The rain had continued to tip down all morning and we thought that the trip may be in jeopardy but the company decided to go ahead with it, albeit with an extra guide due to the high water level.
We were taken round the back of the building to kit up. We donned wetsuits, very tasteful shorts and helmets with lamps. We then loaded ourselves into a minibus for the 5 minute drive to the cave. There were 8 visitors and 3 guides on the trip.
The first activity was to check that our rubber inner tubes would support us. Ths was done by getting each of us to hold our tube onto our backsides and then leaping backwards off a jetty into a stream. Vic and I were both less than keen on this but we both carried it off with
relative aplomb. So now we were cold and wet, as well as clad in soggy wetsuits. We jumped back into the minibus and were taken to the cave.
The entrance to the cave was a pretty small hole in the ground into which a fast flowing stream was gushing. The extra guide went frstto check out that the caves were still navigable due to the water levels still rising. He came back and gave the all clear and we then entered the caves one by one, taking great care not to be swept away by the thunderous force of the stream pouring into the cave.
Once we were all in we walked a little way in the caves before coming to our first “awkward bit”. This was passing through a tunnel into the next cave, but the water level was so high that you had to float through the tunnel lying flat on your back with your face an inch or two from the tunnel roof.
After that we got to float along tunnels on our inner tubes with our head-lamps turned off; the caves lit only by the glow-worms on the ceiling of the cave. The guides call the glow-worms “canniballistic maggots with shiny poo” which is apparently a more accurate description of them.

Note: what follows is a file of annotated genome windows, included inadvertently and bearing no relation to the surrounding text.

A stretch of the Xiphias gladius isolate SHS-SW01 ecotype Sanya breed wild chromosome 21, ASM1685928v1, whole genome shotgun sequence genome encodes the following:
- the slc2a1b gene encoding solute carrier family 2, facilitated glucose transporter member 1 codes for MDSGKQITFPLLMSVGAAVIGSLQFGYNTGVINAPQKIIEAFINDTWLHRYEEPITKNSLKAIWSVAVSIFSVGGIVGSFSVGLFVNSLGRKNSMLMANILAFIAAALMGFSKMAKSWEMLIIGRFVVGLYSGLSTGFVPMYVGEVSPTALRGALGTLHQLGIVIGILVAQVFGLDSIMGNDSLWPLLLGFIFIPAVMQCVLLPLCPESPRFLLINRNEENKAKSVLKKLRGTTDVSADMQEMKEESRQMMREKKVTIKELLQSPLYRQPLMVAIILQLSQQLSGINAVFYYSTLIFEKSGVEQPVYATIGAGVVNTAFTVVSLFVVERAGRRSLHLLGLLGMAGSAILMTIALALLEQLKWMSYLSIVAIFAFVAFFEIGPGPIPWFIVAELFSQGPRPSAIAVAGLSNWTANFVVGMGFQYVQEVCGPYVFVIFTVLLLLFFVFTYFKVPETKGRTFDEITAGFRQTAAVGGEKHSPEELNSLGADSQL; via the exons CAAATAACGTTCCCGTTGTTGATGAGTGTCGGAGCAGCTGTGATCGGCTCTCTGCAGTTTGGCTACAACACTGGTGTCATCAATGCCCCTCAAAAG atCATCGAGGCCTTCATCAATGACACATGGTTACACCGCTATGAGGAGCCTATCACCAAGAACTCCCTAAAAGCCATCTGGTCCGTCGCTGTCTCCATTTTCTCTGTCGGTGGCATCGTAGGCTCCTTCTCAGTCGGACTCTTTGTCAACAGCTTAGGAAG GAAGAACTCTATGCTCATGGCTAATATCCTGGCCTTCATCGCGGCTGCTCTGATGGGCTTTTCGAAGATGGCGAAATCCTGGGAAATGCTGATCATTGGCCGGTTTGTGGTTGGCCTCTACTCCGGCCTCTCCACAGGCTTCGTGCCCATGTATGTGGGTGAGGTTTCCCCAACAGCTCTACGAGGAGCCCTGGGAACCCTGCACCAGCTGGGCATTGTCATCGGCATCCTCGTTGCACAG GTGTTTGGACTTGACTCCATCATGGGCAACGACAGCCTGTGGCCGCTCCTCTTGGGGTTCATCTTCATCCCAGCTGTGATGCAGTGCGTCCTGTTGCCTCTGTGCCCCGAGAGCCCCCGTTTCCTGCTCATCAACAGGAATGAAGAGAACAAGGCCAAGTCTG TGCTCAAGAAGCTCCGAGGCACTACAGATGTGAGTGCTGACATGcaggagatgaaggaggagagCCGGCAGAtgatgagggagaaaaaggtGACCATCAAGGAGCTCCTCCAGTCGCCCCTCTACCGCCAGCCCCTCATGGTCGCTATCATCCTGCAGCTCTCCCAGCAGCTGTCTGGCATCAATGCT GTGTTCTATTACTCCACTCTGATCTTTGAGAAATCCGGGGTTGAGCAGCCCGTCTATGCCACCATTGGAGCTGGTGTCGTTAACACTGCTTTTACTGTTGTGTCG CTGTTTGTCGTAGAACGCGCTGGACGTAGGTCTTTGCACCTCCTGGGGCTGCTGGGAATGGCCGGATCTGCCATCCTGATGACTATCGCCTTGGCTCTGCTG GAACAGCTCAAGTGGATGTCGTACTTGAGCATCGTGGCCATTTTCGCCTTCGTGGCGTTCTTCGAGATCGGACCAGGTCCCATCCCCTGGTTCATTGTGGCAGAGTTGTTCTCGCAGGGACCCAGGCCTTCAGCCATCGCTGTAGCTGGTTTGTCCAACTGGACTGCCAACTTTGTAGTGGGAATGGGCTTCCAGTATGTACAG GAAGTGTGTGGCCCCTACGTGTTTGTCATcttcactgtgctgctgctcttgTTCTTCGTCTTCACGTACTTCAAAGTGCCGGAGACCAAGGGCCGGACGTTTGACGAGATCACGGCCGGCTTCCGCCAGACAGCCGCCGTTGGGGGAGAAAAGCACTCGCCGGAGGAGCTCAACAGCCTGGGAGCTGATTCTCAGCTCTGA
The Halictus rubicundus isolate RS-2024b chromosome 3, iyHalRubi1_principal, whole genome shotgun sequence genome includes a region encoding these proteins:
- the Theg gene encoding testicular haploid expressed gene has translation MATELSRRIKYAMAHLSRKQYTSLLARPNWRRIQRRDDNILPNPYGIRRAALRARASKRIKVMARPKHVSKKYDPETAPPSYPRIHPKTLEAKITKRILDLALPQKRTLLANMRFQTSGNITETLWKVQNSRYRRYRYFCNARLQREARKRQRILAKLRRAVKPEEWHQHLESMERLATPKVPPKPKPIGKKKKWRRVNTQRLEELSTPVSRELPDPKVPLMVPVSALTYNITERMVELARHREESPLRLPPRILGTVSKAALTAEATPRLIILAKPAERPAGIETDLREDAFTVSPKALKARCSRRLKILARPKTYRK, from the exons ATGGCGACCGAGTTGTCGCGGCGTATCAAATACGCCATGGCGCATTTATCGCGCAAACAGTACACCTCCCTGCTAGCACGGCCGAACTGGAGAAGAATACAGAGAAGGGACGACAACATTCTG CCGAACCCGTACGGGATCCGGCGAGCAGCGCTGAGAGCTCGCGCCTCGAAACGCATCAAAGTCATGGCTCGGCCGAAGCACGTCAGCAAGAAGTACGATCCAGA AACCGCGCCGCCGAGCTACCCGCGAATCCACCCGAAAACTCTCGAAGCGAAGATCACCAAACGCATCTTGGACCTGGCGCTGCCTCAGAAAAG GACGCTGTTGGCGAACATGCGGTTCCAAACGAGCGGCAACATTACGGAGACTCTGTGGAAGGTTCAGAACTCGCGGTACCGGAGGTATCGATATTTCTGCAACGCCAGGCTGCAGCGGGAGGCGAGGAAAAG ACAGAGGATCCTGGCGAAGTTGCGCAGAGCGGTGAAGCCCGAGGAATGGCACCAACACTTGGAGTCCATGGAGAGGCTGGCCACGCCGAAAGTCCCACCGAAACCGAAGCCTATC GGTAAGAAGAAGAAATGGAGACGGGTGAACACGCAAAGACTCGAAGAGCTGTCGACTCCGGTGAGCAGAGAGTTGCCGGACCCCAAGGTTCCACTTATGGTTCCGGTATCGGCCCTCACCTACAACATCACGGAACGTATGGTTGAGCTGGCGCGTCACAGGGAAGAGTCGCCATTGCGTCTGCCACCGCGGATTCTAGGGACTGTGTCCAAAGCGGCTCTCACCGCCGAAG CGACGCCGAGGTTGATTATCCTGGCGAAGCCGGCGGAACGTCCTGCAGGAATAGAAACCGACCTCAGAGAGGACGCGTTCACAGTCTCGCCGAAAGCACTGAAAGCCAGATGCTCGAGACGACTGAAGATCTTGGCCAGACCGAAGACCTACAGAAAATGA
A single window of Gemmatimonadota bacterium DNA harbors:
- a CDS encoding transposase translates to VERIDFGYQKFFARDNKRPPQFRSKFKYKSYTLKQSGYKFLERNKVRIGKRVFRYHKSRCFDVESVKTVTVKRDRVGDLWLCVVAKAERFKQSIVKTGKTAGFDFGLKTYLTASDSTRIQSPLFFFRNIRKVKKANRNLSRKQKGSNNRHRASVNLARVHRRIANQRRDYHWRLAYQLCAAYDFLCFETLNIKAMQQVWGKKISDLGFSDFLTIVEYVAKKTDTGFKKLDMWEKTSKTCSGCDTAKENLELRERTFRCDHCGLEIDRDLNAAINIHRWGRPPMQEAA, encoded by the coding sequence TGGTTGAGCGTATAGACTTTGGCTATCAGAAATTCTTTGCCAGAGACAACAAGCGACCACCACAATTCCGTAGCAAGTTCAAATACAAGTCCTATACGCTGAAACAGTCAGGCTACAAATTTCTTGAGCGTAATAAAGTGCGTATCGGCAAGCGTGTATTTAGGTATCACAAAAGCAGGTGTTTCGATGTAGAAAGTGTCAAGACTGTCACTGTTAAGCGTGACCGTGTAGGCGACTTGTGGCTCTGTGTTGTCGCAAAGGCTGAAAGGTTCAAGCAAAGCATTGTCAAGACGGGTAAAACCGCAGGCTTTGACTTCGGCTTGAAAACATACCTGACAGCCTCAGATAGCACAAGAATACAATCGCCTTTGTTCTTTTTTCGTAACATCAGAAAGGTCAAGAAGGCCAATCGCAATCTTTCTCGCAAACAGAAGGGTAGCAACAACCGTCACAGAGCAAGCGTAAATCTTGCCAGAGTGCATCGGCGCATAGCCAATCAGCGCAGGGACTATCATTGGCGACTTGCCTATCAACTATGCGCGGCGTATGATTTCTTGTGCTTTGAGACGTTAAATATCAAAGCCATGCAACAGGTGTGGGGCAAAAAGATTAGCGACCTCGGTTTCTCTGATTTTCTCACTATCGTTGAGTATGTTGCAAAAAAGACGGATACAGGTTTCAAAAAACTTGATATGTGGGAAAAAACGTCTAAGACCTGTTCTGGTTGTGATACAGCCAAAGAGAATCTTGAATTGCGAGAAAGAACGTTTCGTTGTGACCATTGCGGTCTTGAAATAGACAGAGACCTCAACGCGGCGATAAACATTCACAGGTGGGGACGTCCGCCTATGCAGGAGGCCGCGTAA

The next challenge was the waterfall. We had to leap off the waterfall into the dark holding on to our tubes, and then catch up with the rest of the group in the pool below.
We both managed that with not too much trouble, though Vic couldn’t see when she hit the water due to her contact lenses moving.
After that it was mostly more floating in the dark while holding on to the feet of another member of the group, and then paddling through the dark to the exit.
All in all we were underground for well over an hour and some parts of the trip were quite challenging with the huge amount of water flowing through the caves threatening to sweep you off your feet.
Emerging from the caves it was a relief to see that the rain had stopped, but the water level had risen even more.
We retired to our campsite and the pub and pizza restaurant across the road for some hot food and a beer before turning in early exhausted.
The next morning we woke to aching limbs, particularly our thighs from the semi-crouch walking in the cave. We picked up a couple of t-shirts from the caving company and dropped in at the Shearing Shed which specialises in products made from Angora rabbit wool, though we didn’t buy anything there.